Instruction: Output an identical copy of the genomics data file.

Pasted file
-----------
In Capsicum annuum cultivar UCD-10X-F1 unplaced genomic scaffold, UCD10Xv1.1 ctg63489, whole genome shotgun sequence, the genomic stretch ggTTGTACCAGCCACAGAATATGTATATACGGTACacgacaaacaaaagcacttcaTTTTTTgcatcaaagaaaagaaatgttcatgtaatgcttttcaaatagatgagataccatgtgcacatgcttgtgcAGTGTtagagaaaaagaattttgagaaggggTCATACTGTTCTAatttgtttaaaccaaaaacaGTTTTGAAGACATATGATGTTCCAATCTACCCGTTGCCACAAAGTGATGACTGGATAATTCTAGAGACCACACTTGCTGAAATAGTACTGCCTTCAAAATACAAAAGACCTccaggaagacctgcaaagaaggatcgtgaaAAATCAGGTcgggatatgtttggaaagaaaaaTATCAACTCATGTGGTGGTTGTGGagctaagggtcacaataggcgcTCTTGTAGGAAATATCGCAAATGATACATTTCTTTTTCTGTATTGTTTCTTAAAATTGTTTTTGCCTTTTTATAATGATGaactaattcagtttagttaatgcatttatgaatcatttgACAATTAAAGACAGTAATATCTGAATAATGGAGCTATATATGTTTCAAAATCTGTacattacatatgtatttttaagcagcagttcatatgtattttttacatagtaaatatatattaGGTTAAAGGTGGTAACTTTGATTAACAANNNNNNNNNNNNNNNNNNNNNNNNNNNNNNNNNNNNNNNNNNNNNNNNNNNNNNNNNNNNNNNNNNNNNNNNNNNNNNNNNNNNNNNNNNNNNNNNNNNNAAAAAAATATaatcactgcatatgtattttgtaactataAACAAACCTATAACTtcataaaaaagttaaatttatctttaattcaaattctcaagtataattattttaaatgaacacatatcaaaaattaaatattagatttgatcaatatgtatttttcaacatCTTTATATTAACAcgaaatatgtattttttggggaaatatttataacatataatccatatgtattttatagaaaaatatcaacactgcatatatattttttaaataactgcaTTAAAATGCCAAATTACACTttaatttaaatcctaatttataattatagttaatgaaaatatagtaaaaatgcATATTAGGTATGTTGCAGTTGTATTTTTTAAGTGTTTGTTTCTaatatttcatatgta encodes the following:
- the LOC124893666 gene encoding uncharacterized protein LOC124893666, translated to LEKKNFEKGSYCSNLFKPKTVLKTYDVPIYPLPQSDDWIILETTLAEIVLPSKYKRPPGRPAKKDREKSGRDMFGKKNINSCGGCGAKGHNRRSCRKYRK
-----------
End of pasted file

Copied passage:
In Capsicum annuum cultivar UCD-10X-F1 unplaced genomic scaffold, UCD10Xv1.1 ctg63489, whole genome shotgun sequence, the genomic stretch ggTTGTACCAGCCACAGAATATGTATATACGGTACacgacaaacaaaagcacttcaTTTTTTgcatcaaagaaaagaaatgttcatgtaatgcttttcaaatagatgagataccatgtgcacatgcttgtgcAGTGTtagagaaaaagaattttgagaaggggTCATACTGTTCTAatttgtttaaaccaaaaacaGTTTTGAAGACATATGATGTTCCAATCTACCCGTTGCCACAAAGTGATGACTGGATAATTCTAGAGACCACACTTGCTGAAATAGTACTGCCTTCAAAATACAAAAGACCTccaggaagacctgcaaagaaggatcgtgaaAAATCAGGTcgggatatgtttggaaagaaaaaTATCAACTCATGTGGTGGTTGTGGagctaagggtcacaataggcgcTCTTGTAGGAAATATCGCAAATGATACATTTCTTTTTCTGTATTGTTTCTTAAAATTGTTTTTGCCTTTTTATAATGATGaactaattcagtttagttaatgcatttatgaatcatttgACAATTAAAGACAGTAATATCTGAATAATGGAGCTATATATGTTTCAAAATCTGTacattacatatgtatttttaagcagcagttcatatgtattttttacatagtaaatatatattaGGTTAAAGGTGGTAACTTTGATTAACAANNNNNNNNNNNNNNNNNNNNNNNNNNNNNNNNNNNNNNNNNNNNNNNNNNNNNNNNNNNNNNNNNNNNNNNNNNNNNNNNNNNNNNNNNNNNNNNNNNNNAAAAAAATATaatcactgcatatgtattttgtaactataAACAAACCTATAACTtcataaaaaagttaaatttatctttaattcaaattctcaagtataattattttaaatgaacacatatcaaaaattaaatattagatttgatcaatatgtatttttcaacatCTTTATATTAACAcgaaatatgtattttttggggaaatatttataacatataatccatatgtattttatagaaaaatatcaacactgcatatatattttttaaataactgcaTTAAAATGCCAAATTACACTttaatttaaatcctaatttataattatagttaatgaaaatatagtaaaaatgcATATTAGGTATGTTGCAGTTGTATTTTTTAAGTGTTTGTTTCTaatatttcatatgta encodes the following:
- the LOC124893666 gene encoding uncharacterized protein LOC124893666, translated to LEKKNFEKGSYCSNLFKPKTVLKTYDVPIYPLPQSDDWIILETTLAEIVLPSKYKRPPGRPAKKDREKSGRDMFGKKNINSCGGCGAKGHNRRSCRKYRK